HumorMug - My family tree is  full of nuts.

  • First of all, when in doubt, inject a little humor in your gift giving. It’s well appreciated, especially by those of us who chase dead people, frequent graveyards, and dig through musty libraries and archives. One example is the Mug Full of Nuts on the cafepress.com website.
  • The Book of Bad Baby NamesThe book of Bad Baby Names would be a wonderfully funny, almost unbelievable gift for the genealogist. The authors have scoured old records, censuses, etc. to find the most unusual, unfortunate and just plain funny names given in the past.

 

ToolsStone Rubbing Kit gift

  • An ideal gift for those of us who are fascinated with graveyards, this Stone Rubbing Kit would be a wonderful and fascinating gift. There are certain important gravestones that I would love to get rubbings of.
  • Magnimark magnifier and bookmarkThis MagniMark 7-1/2″ x 2-1/2″ magnifier and bookmark is ideal because of its portability, ease of use, and the ability to use it as a bookmark within the pages of the old books or documents one might need it for.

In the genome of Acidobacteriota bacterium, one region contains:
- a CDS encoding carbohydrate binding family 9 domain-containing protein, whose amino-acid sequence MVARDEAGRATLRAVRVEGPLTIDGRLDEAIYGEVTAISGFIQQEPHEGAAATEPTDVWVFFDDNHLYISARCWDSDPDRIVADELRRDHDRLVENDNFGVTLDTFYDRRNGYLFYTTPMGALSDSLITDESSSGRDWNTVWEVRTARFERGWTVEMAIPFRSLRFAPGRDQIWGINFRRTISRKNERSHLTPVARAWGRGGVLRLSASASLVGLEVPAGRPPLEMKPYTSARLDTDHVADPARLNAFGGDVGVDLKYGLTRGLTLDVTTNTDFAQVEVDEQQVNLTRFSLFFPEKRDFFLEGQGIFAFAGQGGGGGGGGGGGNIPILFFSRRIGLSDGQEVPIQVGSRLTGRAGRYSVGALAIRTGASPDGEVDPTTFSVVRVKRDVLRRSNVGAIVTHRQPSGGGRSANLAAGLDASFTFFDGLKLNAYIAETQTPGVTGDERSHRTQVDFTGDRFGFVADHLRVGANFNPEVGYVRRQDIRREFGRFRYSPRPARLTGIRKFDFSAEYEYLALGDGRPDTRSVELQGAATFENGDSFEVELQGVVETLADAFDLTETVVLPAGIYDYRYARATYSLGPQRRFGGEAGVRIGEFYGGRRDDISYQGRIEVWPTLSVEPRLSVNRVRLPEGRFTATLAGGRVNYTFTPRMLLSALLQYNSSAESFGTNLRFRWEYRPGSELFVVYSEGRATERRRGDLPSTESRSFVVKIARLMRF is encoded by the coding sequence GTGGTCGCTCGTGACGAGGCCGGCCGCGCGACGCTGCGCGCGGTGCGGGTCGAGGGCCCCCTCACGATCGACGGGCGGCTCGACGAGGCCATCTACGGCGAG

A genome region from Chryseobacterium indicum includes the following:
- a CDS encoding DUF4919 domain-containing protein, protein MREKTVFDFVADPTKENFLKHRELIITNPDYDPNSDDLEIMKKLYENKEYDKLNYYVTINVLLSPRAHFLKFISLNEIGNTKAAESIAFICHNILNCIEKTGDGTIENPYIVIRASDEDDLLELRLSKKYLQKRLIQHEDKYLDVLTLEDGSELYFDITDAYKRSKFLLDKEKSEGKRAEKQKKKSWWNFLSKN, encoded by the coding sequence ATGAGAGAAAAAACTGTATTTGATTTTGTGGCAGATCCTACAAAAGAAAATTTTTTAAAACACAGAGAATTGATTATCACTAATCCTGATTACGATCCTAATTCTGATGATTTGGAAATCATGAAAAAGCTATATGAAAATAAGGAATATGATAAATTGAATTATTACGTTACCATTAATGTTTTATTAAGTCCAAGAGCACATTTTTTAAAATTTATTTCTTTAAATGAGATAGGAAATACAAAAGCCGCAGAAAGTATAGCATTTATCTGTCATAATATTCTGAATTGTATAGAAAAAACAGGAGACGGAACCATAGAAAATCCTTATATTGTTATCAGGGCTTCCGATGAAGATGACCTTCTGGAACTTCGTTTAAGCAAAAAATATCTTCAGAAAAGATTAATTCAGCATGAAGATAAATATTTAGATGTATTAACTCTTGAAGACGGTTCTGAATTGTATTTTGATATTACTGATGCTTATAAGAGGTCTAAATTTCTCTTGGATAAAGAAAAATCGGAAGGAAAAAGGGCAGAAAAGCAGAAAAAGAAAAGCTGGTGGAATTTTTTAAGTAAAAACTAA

Gift CardsGoogle ebooks gift card

  • I am always searching historical books and publications on the Google eBooks site. Where the books are free, I download them and use them as I need to. For paid titles, however, I do think twice and a gift card to invest toward the books in my online library would be a welcome gift. It’s important to note, however, that the gift card is a new venture for Google eBooks and may not be available at all outlets yet.
  • Although my entire collection of genealogy research is digital and available within my genealogy software, there are occasions when I like to put something to pen, paper, scissors and glue – such as scrapbooking. Two years ago I created a scrapbook for my in-laws about their ancestors for the previous five generations and the scrapbooking supplies were handy. A gift card for scrapbooking supplies from any store would be welcomed.